Given that the label of "liberal" is frequently applied to people who are just about as cocksure, rigid, and dogmatic as any to be found on earth, it seems to me that any useful description of a liberal has to embrace such people. In other words, make the word fit the observations, and not the other way around. Using Bookshelf a bit more, I used "liberal" as the search term and came up with Lenny Bruce: "The liberals can understand everything but people who don’t understand them."

Then I tried a slightly different tack and found: "Conservative. A statesman who is enamored of existing evils, as distinguished from a Liberal, who wishes to replace them with others.", courtesy of Ambrose Bierce. That seems to fit my view much better overall. But it argues fairly strenuously with Russell since both sides are viewed as being dogmatic; the liberal is just as sure something needs replacing as the conservative is sure it doesn't.. And I suppose nobody can top this one: "We who are liberal and progressive know that the poor are our equals in every sense except that of being equal to us." Lionel Trilling, bless his cynical little heart.

The real difficulty I suppose lies in having just two words with possibly the "moderate" sitting there in the middle. There is so much either/or-ness implied in forcing analog situations into uncomfortably digital ones. Some things simply don't digitize so easily. I suppose I would be described as a conservative by many due to a number of my stances: reduction in welfare, less government regulation, less centralized government. Yet all three of those stances make it clear that I therefore think change is needed: cut this, reduce that, etc. I am certainly not enamored of the existing status quo by any means. On the other hand, I am strongly in favor a woman's right to an abortion. Definitely a liberal stance--but at the same time, it requires no change since a woman is legally entitled to have an abortion under existing law. Thus favoring abortion is favoring the status quo.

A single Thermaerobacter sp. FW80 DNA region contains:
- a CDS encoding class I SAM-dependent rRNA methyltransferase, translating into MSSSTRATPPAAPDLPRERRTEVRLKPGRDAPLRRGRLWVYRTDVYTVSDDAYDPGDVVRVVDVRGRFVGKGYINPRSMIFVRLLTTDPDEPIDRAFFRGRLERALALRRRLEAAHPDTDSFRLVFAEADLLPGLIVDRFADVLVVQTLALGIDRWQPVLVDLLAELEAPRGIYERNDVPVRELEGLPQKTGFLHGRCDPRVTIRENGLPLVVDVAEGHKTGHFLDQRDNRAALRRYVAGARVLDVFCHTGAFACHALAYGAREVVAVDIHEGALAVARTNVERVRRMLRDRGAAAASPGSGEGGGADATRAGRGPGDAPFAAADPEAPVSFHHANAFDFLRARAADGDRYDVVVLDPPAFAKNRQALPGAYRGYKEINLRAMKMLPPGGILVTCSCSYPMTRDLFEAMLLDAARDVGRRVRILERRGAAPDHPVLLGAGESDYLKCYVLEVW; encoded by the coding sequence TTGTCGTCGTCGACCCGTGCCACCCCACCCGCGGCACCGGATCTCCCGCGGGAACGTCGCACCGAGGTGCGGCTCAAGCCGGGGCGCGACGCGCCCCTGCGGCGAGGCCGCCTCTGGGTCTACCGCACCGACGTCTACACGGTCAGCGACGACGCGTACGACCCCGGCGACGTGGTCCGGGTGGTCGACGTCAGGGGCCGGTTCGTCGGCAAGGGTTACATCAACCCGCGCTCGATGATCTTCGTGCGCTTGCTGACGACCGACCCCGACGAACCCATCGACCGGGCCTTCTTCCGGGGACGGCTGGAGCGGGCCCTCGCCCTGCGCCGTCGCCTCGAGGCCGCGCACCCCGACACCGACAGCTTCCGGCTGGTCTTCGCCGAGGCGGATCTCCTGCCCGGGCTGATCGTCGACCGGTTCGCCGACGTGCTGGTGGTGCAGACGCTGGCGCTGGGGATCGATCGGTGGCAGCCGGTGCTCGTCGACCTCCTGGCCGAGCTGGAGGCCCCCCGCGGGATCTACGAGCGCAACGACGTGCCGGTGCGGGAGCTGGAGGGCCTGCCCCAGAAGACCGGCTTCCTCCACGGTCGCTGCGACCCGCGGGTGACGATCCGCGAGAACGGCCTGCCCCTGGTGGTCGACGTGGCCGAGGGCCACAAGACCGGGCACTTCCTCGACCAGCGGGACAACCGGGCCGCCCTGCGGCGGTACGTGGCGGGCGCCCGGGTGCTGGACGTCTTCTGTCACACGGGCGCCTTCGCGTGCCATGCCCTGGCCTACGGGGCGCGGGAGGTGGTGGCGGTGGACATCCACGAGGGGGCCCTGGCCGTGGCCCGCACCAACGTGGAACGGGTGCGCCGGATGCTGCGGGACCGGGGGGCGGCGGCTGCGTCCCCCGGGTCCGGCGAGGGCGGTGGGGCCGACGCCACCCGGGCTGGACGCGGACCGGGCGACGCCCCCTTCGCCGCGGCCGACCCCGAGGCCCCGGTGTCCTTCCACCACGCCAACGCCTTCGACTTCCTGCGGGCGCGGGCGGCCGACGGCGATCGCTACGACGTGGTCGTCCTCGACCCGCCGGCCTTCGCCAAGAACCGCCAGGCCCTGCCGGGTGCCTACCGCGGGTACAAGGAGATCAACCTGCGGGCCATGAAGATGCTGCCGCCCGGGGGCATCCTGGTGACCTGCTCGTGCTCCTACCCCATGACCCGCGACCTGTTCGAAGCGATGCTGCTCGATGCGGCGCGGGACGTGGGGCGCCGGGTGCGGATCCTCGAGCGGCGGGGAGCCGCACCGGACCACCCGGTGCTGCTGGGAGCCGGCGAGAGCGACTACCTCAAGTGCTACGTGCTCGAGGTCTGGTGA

I am in favor of school prayer, just as I am in favor of no school prayer. What I am NOT is in favor of either prohibiting it altogether or requiring it. In this area, my opinion is clear: BUTT OUT. If there must be a law, then it must be a law telling all governments, all associations, all teachers, all administrators, to BUTT OUT. So that might make me a conservative (when you get right down to it I'm describing the extant situation for the most part) or a liberal (on the other hand, most schools practically prohibit prayer, so change would be needed.)

Mormon Heaven

The only part of my family line that I have strongly traced is my father's mother's side, the Higdons. That part was done up exhaustively by my aunt Opal, as part of her Mormon genealogy stuff. Apparently I have a lot of ancestors on the Higdon side who have been converted to Mormons posthumously, in absentia. I think I mentioned one of my oldest ancestors in America, George Higdon, who died of exposure sleeping off a drunk in a ditch by the side of a road, in the 18th century. I can still imagine how angry George was the day Opal's genealogy was printed, and he went up into Mormon heaven, where he can't get a drink. I wonder just what will happen when Opal goes up to Mormon heaven, and meets up with George. Something tells me he'll have some rather firm words on the subject.